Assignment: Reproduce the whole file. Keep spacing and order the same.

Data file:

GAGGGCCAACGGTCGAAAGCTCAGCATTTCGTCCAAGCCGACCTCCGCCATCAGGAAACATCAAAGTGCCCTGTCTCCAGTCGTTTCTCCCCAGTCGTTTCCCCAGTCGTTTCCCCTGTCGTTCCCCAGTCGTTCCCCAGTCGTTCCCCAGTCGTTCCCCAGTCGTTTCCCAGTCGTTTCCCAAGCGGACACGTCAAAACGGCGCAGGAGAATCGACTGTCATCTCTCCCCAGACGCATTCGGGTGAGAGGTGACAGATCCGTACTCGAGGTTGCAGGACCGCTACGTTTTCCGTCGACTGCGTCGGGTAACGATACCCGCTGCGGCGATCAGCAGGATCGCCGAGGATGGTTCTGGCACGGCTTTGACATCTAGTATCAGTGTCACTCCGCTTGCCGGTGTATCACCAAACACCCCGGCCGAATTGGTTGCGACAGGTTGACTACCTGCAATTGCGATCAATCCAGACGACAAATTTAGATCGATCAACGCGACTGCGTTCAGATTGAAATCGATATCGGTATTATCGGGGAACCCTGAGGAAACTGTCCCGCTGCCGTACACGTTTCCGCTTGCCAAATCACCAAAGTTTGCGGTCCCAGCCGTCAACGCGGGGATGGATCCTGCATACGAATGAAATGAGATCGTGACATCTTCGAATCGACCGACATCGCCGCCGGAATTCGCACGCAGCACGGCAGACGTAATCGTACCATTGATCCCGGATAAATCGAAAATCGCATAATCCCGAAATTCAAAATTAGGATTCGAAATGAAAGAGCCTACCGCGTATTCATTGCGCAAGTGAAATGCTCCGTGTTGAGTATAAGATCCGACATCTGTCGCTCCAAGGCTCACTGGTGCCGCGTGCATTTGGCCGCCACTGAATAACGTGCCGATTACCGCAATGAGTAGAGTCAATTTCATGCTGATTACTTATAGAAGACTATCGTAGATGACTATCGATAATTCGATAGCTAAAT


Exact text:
GAGGGCCAACGGTCGAAAGCTCAGCATTTCGTCCAAGCCGACCTCCGCCATCAGGAAACATCAAAGTGCCCTGTCTCCAGTCGTTTCTCCCCAGTCGTTTCCCCAGTCGTTTCCCCTGTCGTTCCCCAGTCGTTCCCCAGTCGTTCCCCAGTCGTTCCCCAGTCGTTTCCCAGTCGTTTCCCAAGCGGACACGTCAAAACGGCGCAGGAGAATCGACTGTCATCTCTCCCCAGACGCATTCGGGTGAGAGGTGACAGATCCGTACTCGAGGTTGCAGGACCGCTACGTTTTCCGTCGACTGCGTCGGGTAACGATACCCGCTGCGGCGATCAGCAGGATCGCCGAGGATGGTTCTGGCACGGCTTTGACATCTAGTATCAGTGTCACTCCGCTTGCCGGTGTATCACCAAACACCCCGGCCGAATTGGTTGCGACAGGTTGACTACCTGCAATTGCGATCAATCCAGACGACAAATTTAGATCGATCAACGCGACTGCGTTCAGATTGAAATCGATATCGGTATTATCGGGGAACCCTGAGGAAACTGTCCCGCTGCCGTACACGTTTCCGCTTGCCAAATCACCAAAGTTTGCGGTCCCAGCCGTCAACGCGGGGATGGATCCTGCATACGAATGAAATGAGATCGTGACATCTTCGAATCGACCGACATCGCCGCCGGAATTCGCACGCAGCACGGCAGACGTAATCGTACCATTGATCCCGGATAAATCGAAAATCGCATAATCCCGAAATTCAAAATTAGGATTCGAAATGAAAGAGCCTACCGCGTATTCATTGCGCAAGTGAAATGCTCCGTGTTGAGTATAAGATCCGACATCTGTCGCTCCAAGGCTCACTGGTGCCGCGTGCATTTGGCCGCCACTGAATAACGTGCCGATTACCGCAATGAGTAGAGTCAATTTCATGCTGATTACTTATAGAAGACTATCGTAGATGACTATCGATAATTCGATAGCTAAAT